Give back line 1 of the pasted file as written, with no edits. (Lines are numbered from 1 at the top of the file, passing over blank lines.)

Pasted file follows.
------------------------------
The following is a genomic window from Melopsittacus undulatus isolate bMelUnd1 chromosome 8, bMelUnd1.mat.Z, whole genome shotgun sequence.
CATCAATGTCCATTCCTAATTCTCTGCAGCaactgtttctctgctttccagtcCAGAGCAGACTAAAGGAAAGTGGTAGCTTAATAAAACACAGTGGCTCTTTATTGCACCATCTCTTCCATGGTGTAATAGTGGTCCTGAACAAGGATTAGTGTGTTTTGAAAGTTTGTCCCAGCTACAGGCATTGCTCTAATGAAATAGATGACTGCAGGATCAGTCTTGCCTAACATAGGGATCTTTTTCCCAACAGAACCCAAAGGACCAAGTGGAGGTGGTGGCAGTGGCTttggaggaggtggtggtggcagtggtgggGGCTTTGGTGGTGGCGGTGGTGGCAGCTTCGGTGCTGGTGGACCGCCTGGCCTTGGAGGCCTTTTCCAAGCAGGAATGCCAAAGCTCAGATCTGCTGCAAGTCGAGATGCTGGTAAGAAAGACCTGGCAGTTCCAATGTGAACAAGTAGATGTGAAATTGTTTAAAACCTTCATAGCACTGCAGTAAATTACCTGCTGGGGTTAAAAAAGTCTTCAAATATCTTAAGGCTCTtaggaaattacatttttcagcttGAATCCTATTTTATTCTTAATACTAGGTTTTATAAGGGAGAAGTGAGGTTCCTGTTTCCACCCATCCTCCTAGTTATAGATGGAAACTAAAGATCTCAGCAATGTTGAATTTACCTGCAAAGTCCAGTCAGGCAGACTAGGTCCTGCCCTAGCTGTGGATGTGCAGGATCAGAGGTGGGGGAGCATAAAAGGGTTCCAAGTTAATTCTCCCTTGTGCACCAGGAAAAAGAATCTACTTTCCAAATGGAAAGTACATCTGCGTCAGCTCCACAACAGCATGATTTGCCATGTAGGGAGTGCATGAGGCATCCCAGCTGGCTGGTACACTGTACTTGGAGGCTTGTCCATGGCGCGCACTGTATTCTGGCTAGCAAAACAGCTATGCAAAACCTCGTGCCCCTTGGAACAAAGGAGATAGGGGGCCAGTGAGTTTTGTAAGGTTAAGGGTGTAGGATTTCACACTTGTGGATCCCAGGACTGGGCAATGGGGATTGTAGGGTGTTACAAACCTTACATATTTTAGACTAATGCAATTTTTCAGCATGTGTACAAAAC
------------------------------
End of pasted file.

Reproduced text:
The following is a genomic window from Melopsittacus undulatus isolate bMelUnd1 chromosome 8, bMelUnd1.mat.Z, whole genome shotgun sequence.